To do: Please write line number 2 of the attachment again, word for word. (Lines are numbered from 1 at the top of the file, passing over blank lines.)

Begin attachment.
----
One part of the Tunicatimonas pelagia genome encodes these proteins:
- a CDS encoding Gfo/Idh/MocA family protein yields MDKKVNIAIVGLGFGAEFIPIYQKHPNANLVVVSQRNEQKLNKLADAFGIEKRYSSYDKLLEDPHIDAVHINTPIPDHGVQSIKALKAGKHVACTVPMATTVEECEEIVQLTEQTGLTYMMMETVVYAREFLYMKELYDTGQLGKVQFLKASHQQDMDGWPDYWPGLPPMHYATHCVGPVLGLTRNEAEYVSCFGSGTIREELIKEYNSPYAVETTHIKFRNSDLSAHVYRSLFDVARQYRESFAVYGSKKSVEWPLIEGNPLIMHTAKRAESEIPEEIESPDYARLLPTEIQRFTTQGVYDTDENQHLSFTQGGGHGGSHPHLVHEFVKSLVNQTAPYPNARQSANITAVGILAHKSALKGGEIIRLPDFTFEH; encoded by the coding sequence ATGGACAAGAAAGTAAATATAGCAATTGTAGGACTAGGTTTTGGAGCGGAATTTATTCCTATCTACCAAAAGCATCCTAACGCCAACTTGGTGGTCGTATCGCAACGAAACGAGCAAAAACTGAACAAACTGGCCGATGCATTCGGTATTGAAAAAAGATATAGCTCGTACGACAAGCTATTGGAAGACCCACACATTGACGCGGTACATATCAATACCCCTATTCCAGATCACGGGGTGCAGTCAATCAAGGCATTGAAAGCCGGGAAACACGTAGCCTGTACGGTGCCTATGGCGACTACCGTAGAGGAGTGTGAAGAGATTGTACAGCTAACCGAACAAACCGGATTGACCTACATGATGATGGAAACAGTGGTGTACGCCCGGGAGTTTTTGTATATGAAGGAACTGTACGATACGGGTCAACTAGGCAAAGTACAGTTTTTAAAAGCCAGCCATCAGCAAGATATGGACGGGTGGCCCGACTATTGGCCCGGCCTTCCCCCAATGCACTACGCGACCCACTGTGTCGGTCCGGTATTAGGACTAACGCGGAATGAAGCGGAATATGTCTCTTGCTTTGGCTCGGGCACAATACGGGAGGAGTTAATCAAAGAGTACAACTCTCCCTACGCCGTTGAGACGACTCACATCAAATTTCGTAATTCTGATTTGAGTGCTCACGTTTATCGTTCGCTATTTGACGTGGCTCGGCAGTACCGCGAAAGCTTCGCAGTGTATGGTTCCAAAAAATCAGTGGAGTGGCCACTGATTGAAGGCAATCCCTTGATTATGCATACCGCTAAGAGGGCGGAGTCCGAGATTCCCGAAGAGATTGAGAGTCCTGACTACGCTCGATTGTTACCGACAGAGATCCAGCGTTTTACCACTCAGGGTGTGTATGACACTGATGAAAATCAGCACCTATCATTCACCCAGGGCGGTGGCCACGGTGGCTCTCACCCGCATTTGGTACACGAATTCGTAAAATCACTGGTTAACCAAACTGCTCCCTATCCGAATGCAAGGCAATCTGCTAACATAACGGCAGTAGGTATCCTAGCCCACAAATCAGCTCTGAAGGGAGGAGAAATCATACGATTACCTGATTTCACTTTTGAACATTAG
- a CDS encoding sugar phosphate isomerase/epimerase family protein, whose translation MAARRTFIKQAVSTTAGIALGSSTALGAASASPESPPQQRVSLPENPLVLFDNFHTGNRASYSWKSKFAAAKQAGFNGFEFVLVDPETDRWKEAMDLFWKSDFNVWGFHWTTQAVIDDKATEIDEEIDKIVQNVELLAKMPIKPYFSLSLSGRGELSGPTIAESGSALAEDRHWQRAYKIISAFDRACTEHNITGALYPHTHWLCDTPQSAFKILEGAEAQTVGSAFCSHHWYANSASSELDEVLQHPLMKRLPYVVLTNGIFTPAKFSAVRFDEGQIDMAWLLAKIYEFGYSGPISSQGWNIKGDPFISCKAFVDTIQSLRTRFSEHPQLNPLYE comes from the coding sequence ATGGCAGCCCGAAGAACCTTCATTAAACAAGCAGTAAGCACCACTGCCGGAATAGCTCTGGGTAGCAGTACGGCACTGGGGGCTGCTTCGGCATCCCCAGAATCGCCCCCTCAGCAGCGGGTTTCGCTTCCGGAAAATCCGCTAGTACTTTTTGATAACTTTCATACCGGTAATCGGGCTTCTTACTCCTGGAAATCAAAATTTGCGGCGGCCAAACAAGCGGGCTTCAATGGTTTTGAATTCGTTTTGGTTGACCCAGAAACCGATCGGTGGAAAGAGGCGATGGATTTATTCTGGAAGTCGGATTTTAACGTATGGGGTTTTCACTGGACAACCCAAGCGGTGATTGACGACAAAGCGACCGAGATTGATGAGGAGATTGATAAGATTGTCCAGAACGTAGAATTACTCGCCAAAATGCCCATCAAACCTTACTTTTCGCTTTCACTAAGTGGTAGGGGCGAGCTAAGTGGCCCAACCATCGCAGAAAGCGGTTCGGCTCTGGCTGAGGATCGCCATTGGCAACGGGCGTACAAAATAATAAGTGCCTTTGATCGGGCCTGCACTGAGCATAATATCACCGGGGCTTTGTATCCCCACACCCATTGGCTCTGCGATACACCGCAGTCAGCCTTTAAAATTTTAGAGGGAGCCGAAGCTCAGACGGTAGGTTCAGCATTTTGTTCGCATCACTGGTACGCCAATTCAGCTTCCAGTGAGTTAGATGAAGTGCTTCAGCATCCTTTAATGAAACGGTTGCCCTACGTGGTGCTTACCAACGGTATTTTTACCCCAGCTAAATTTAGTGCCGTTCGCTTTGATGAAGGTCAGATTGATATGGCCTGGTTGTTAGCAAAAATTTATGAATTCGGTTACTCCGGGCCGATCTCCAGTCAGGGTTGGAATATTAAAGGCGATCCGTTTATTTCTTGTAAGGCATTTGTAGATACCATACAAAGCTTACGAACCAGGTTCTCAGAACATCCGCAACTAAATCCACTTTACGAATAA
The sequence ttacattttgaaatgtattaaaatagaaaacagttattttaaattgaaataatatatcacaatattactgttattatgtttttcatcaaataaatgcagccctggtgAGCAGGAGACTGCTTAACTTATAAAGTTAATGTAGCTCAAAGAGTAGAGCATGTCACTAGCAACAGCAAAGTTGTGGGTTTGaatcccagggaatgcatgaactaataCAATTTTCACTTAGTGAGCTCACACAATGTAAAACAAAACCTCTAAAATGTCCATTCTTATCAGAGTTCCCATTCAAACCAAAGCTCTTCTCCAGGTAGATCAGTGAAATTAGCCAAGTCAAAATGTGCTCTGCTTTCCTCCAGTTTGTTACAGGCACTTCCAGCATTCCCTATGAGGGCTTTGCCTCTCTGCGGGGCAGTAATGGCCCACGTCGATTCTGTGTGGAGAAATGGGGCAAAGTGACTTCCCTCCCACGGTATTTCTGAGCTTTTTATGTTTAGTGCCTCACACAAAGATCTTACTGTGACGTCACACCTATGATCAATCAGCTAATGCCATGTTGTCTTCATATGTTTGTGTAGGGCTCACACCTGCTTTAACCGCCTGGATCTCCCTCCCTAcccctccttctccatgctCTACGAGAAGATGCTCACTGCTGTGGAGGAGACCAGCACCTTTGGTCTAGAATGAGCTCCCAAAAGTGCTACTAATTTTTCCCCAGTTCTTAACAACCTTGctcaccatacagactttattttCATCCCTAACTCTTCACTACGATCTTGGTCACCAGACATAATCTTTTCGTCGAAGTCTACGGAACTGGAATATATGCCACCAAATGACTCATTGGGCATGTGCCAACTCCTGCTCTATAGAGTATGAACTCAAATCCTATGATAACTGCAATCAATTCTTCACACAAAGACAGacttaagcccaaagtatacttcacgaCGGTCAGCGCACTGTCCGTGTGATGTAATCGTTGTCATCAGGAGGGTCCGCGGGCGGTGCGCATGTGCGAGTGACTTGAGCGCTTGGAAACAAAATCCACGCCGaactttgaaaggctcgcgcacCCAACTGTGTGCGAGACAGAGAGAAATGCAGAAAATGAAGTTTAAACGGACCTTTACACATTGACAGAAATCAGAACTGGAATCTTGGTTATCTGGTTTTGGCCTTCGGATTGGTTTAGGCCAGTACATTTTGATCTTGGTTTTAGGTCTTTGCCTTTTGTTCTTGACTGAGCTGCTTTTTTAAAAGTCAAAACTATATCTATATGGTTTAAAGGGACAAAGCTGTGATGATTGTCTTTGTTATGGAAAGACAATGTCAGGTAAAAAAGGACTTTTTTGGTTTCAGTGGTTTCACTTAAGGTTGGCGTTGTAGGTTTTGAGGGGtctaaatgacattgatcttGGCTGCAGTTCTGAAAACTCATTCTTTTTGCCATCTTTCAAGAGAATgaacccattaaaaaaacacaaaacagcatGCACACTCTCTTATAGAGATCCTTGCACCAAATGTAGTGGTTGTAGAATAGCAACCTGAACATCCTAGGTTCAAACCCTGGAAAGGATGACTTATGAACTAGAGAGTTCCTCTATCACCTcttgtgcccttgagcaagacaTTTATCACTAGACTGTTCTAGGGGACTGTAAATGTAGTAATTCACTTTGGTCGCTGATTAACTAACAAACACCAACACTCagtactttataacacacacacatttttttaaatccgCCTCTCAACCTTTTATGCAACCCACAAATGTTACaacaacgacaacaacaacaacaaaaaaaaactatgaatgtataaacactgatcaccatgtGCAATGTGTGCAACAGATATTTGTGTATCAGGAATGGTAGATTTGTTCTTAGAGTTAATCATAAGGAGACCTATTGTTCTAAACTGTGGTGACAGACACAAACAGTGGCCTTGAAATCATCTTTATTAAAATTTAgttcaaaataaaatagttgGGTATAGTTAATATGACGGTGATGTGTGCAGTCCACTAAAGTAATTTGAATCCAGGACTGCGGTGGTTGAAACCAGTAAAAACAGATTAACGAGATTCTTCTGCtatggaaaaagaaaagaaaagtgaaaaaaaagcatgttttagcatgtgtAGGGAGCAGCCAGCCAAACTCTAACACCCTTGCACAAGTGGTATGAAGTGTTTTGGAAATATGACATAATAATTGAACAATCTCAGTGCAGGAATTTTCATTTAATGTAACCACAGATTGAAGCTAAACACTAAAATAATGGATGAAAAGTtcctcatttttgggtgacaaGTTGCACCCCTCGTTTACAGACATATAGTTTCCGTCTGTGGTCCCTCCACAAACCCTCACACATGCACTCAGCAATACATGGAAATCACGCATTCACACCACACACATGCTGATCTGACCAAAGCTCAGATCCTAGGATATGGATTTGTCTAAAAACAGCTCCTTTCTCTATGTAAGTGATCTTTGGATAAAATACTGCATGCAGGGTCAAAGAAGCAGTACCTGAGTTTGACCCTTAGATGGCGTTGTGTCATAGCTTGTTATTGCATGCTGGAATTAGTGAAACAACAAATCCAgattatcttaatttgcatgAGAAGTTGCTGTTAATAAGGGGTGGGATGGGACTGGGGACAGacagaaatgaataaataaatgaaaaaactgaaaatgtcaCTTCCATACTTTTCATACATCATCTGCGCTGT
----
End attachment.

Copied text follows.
- a CDS encoding Gfo/Idh/MocA family protein yields MDKKVNIAIVGLGFGAEFIPIYQKHPNANLVVVSQRNEQKLNKLADAFGIEKRYSSYDKLLEDPHIDAVHINTPIPDHGVQSIKALKAGKHVACTVPMATTVEECEEIVQLTEQTGLTYMMMETVVYAREFLYMKELYDTGQLGKVQFLKASHQQDMDGWPDYWPGLPPMHYATHCVGPVLGLTRNEAEYVSCFGSGTIREELIKEYNSPYAVETTHIKFRNSDLSAHVYRSLFDVARQYRESFAVYGSKKSVEWPLIEGNPLIMHTAKRAESEIPEEIESPDYARLLPTEIQRFTTQGVYDTDENQHLSFTQGGGHGGSHPHLVHEFVKSLVNQTAPYPNARQSANITAVGILAHKSALKGGEIIRLPDFTFEH; encoded by the coding sequence ATGGACAAGAAAGTAAATATAGCAATTGTAGGACTAGGTTTTGGAGCGGAATTTATTCCTATCTACCAAAAGCATCCTAACGCCAACTTGGTGGTCGTATCGCAACGAAACGAGCAAAAACTGAACAAACTGGCCGATGCATTCGGTATTGAAAAAAGATATAGCTCGTACGACAAGCTATTGGAAGACCCACACATTGACGCGGTACATATCAATACCCCTATTCCAGATCACGGGGTGCAGTCAATCAAGGCATTGAAAGCCGGGAAACACGTAGCCTGTACGGTGCCTATGGCGACTACCGTAGAGGAGTGTGAAGAGATTGTACAGCTAACCGAACAAACCGGATTGACCTACATGATGATGGAAACAGTGGTGTACGCCCGGGAGTTTTTGTATATGAAGGAACTGTACGATACGGGTCAACTAGGCAAAGTACAGTTTTTAAAAGCCAGCCATCAGCAAGATATGGACGGGTGGCCCGACTATTGGCCCGGCCTTCCCCCAATGCACTACGCGACCCACTGTGTCGGTCCGGTATTAGGACTAACGCGGAATGAAGCGGAATATGTCTCTTGCTTTGGCTCGGGCACAATACGGGAGGAGTTAATCAAAGAGTACAACTCTCCCTACGCCGTTGAGACGACTCACATCAAATTTCGTAATTCTGATTTGAGTGCTCACGTTTATCGTTCGCTATTTGACGTGGCTCGGCAGTACCGCGAAAGCTTCGCAGTGTATGGTTCCAAAAAATCAGTGGAGTGGCCACTGATTGAAGGCAATCCCTTGATTATGCATACCGCTAAGAGGGCGGAGTCCGAGATTCCCGAAGAGATTGAGAGTCCTGACTACGCTCGATTGTTACCGACAGAGATCCAGCGTTTTACCACTCAGGGTGTGTATGACACTGATGAAAATCAGCACCTATCATTCACCCAGGGCGGTGGCCACGGTGGCTCTCACCCGCATTTGGTACACGAATTCGTAAAATCACTGGTTAACCAAACTGCTCCCTATCCGAATGCAAGGCAATCTGCTAACATAACGGCAGTAGGTATCCTAGCCCACAAATCAGCTCTGAAGGGAGGAGAAATCATACGATTACCTGATTTCACTTTTGAACATTAG